Flashcards in 8.25.16 Lecture Deck (35):
Biological membranes are primarily composed of ___ and ___; what is the ratio of these two components?
Lipids; proteins; on average, 50:50, although proteins can range from 25%-75%
Why are biological membranes important?
Membranes function as efficient barriers for diffusion, preventing the mixing of distinct environments, allowing for compartmentalization, and ultimately making life possible.
What is the most abundant membrane lipid?
Describe the general structure of phospholipid.
1 polar head (exposed charge), 2 long fatty acid tails attached to a 3 carbon backbone (often carbon or sphingosine)
What dictates membrane fluidity?
Length and saturation of fatty acids
What is cholesterol?
A lipid molecule present in large amounts in plasma membranes; has a polar head group, rigid steroid ring structure, and nonpolar hydrocarbon tail
Increasing membrane rigidity has what effect on the permeability of the bilayer to water soluble molecules?
Hydrophobic molecules self-aggregate in water. Why?
Self-aggregation is energetically favorable because it is less costly than organizing water molecules around the hydrophobic surfaces of individual lipids.
What dictates the shape of the micelle?
The shape of the lipid
What explains the ability of a membrane to spontaneously reseal when torn?
Self-aggregation also provides tremendous ___ to membranes, helping to prevent rupture under stress.
What type of movement is common in lipids in membranes?
Fluidity of a membranes depends on what two factors?
Lipid composition and temperature
What is membrane fluidity?
The relative mobility of lipids within a membrane
What is transition temperature?
The temperature at which homogenous lipid bilayer transitions from a liquid state to a more solid gel state ("freezing")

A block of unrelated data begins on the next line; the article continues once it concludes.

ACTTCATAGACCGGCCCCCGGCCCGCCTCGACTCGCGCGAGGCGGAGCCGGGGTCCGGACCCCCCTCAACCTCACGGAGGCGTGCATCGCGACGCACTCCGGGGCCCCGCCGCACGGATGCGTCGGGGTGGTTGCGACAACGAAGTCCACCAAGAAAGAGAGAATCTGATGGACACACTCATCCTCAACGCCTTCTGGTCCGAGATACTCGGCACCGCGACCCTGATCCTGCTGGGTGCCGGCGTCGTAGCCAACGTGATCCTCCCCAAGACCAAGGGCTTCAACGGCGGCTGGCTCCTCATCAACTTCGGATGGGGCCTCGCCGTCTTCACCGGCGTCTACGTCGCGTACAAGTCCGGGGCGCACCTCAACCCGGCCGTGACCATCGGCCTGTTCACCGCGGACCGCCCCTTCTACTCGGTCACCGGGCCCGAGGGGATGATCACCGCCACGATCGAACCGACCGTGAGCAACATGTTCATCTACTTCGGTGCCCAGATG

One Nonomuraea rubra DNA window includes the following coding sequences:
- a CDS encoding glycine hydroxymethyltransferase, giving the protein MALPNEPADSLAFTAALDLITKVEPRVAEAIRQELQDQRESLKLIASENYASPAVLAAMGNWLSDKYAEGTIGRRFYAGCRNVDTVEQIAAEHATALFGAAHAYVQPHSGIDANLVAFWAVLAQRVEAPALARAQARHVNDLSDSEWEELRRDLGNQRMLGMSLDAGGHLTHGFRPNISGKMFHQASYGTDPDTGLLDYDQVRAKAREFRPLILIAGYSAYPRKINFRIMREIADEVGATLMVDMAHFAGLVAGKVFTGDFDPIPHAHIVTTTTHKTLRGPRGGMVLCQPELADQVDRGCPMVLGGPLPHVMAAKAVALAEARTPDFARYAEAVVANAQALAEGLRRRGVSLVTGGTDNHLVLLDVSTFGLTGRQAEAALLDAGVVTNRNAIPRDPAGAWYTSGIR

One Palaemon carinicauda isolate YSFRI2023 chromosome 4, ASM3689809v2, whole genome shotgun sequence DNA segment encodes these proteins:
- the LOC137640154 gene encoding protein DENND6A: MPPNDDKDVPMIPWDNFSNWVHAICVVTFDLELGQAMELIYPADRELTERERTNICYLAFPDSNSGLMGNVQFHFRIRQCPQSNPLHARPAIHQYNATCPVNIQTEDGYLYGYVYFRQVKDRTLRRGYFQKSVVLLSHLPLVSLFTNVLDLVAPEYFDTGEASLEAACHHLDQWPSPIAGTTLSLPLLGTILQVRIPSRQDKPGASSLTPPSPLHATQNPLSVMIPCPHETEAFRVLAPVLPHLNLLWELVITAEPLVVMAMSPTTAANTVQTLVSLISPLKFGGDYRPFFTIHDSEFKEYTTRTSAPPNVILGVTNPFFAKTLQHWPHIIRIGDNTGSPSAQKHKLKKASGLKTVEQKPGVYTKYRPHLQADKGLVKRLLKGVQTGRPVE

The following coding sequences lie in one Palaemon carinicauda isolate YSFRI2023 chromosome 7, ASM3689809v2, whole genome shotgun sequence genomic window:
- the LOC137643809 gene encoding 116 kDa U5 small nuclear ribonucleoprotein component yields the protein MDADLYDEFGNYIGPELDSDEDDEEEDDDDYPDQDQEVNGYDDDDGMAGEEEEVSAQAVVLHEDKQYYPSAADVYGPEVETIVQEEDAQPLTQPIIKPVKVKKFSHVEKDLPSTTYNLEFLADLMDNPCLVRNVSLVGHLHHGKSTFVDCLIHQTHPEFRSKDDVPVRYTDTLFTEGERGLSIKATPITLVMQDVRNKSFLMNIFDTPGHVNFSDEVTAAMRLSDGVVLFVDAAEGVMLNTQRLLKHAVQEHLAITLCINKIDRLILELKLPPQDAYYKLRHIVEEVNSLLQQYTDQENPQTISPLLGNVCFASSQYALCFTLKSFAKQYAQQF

More fluid membranes have a ___ transition temperature.
How is transition temperature lowered and fluidity increased?
Increase double bonds (introduces kinks), decrease length of hydrocarbon tails.
What is the difference between saturated and unsaturated chains?
Unsaturated chains have cis double bonds; saturated chains do not.
What are lipid rafts?
A type of microdomain; Cholesterol and sphingolipid rich regions of transient self-associations caused by van der Waals forces and associated with cell signaling.
Where are glycolipids always found?
On the monolayer facing away from the cytosol
Where are negatively charged phospholipids found?
On the cytosolic side
What are needed to move phospholipids between monolayer?
Translocases and flipases
What are glycolipids?
Glycolipids exhibit extreme ___.
Where are glycolipids generated?
The lumen of the Golgi
How is apoptosis triggered?
Phosphotidylserine translocates to the exterior membrane in apoptotic cells by scramblase and lack of activity of PS-translocases
Lipid bilayer constituents drive ___ through what two general methods?
Signal transduction; acting as a scaffold or as a second messenger
Bilayers have both hydrophobic and hydrophilic regions. Transmembranes proteins have similar properties. Where do the various amino acids localize?
Hydrophobic amino acids interact with the core of the bilayer and are buried in the membrane. Hydrophilic amino acids are located on the inner and outer membranes, though polar amino acids can be found in the membranes.
What are the general types of proteins?
1. Transmembrane proteins (typically alpha helices)
2. Transmembrane proteins that span multiple times
3. Transmembrane proteins (beta barrels)
4. Amphipathic proteins
5. Proteins modified with a moiety
6. GPI-linked proteins
What provides a hydrophobic anchor that keeps proteins associated with bilayers without inserting into the bilayer itself? What are the three kinds of anchors?
Fatty acid modifications of proteins; myrisotyl, palmitoyl, farnesyl
What can help determine the presence of a transmembrane protein?
___% of proteins are likely membrane proteins.
What form large pores in the lipid bilayer?
Many membrane proteins diffuse ___ along the bilayer plane. Others are anchored via ___ proteins.